I don't see why not, many people in zone 8 grow them without problem.
Plumerias need lots of bright sun in the summertime to bloom. Most (except the
evergreen varieties) go dormant in the winter. At this time, the plumeria will
lose it's foliage, can be taken out of the soil, and wrapped in burlap and
kept in a dark closet or under the bed for the winter. We used to bring ours
in with the pots, and set them in the darkest place of the garage. ( Keep in
mind our garage doesn't freeze and is attached to the house, so stays warm.)
While dormant, the Plumeria does not need to be watered at all, does not
even need soil, but needs to stay warm and dry. Come spring, the plumeria is
brought into light and watered (gradually) and eventually back outside for the
summer. So basically anyone can grow Plumeria. Lower zones will have less
of a chance of bloom due to shorter growing seasons, but zone 8 definitely
has all the requirements. Plumerias can be planted in the ground
permanently in zones 9b and higher, but anyone in lower zones can grow them provided
they are protected over the winter. Plumeria, as a rule of thumb, do not like
temps below 40. Easiest way to kill a Plumeria is to keep it cold and damp
Plumeria cuttings root easily in good soil, but are easily rotted if over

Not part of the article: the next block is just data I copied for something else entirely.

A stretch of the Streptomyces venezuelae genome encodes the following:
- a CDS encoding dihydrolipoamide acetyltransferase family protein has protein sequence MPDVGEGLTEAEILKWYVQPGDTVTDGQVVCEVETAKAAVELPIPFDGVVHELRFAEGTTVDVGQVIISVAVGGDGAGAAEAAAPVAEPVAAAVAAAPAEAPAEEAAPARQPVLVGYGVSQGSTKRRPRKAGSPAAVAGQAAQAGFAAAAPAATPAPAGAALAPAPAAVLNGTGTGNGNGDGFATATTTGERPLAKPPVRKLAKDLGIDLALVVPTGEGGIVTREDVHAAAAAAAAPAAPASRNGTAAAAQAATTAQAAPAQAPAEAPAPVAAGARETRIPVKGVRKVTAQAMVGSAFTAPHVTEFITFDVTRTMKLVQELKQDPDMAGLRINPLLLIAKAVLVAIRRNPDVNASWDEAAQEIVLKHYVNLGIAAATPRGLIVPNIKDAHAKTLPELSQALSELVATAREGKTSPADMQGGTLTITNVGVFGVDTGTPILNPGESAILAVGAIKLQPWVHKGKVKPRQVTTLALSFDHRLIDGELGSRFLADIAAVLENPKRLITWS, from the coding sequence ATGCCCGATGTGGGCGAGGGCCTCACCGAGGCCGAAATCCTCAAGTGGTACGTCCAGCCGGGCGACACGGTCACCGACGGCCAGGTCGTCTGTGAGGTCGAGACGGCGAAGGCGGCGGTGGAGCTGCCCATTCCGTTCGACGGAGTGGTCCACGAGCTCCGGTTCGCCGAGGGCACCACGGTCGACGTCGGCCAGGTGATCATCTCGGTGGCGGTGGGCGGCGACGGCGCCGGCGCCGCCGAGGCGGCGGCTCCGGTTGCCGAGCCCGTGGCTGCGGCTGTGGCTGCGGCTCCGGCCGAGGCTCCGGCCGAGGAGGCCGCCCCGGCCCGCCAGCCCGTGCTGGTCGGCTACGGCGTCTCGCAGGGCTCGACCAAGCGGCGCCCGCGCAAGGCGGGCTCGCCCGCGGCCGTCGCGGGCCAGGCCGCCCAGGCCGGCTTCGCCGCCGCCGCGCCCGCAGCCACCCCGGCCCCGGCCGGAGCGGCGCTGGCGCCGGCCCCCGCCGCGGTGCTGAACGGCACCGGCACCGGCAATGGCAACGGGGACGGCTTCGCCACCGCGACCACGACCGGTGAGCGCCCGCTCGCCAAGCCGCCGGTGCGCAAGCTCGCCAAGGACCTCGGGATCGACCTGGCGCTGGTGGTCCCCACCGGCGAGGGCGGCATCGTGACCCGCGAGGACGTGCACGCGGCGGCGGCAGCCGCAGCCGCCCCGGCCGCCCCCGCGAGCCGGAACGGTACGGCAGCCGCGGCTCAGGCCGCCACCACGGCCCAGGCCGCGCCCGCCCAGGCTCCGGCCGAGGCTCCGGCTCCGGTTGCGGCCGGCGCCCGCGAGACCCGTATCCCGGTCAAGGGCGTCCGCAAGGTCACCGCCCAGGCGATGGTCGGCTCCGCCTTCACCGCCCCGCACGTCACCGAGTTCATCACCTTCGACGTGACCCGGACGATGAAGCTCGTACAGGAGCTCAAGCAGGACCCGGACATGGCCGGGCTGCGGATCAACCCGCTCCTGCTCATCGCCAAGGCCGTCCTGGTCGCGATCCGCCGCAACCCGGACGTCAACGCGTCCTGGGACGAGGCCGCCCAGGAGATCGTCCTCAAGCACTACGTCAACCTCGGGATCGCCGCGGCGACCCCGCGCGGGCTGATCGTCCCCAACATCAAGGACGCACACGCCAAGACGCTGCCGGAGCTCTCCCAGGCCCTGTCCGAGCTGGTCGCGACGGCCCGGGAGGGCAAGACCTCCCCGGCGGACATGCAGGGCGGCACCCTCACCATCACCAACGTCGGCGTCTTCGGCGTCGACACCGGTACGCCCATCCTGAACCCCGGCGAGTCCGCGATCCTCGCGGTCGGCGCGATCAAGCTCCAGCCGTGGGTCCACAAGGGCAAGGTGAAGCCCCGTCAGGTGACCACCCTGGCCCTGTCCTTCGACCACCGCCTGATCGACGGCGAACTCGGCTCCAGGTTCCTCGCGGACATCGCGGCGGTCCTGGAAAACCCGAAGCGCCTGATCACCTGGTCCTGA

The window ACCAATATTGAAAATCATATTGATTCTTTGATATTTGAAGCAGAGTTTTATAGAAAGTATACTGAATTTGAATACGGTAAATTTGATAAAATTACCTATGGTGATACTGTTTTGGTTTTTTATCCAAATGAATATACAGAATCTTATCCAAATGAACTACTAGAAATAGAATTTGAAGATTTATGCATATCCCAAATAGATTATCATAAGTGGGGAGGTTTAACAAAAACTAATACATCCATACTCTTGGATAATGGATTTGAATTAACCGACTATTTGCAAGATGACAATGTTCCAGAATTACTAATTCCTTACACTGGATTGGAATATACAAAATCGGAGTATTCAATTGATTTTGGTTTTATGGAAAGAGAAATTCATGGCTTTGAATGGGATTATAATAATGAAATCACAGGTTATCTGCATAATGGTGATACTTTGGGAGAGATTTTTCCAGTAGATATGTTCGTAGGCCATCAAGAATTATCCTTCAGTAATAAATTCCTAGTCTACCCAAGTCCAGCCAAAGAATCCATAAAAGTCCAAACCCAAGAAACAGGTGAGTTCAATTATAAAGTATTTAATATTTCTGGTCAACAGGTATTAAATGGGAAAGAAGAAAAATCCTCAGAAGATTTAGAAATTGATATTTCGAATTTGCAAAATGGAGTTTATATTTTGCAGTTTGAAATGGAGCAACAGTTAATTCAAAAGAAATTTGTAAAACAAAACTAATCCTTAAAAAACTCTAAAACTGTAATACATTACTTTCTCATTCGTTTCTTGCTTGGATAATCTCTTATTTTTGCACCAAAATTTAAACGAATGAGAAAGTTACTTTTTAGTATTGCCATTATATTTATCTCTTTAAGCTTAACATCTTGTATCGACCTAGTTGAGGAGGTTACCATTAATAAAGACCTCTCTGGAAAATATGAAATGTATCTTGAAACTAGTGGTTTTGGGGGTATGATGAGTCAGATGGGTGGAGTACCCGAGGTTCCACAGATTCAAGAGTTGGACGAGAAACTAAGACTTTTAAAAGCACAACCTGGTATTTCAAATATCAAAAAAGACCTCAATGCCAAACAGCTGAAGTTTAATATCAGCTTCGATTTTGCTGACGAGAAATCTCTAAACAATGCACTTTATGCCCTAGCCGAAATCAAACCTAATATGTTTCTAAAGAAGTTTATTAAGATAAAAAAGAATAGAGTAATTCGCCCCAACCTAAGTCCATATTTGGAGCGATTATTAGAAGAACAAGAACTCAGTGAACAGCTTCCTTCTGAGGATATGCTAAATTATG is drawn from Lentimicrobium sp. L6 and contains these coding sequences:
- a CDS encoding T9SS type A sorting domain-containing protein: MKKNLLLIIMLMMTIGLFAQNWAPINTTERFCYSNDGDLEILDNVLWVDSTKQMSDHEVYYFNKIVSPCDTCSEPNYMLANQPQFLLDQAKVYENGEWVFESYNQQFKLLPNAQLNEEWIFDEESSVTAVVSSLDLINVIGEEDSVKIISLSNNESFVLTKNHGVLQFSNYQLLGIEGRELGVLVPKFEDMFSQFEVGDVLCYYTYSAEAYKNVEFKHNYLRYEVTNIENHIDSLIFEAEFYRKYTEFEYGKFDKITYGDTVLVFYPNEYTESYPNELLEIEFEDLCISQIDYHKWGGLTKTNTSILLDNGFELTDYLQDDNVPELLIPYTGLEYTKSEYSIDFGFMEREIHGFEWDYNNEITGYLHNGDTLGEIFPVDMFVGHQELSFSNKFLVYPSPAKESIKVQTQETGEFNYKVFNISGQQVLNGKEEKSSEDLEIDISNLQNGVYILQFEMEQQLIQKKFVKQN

watered. If he recently got it, he can keep it until the spring, as is, in a
dark dry warm place.....just the cutting that has been hardened off at the
end. No soil, no sphagnum moss, nothing to keep it moist....because it will
rot. In Hawaii they sell the sticks that are left dormant for months and
months. Just leave it as is, and in the spring, set it in a pot of good well
draining soil, water gradually.
Hope this helps...
Texas Gulf Coast
In a message dated 12/1/2006 11:03:40 AM Central Standard Time,
Missed the message on plumerias Noreen. What did you say?
To sign-off this list, send email to firstname.lastname@example.org with the
message text UNSUBSCRIBE GARDENCHAT
Other Mailing lists |
Author Index |
Date Index |
Subject Index |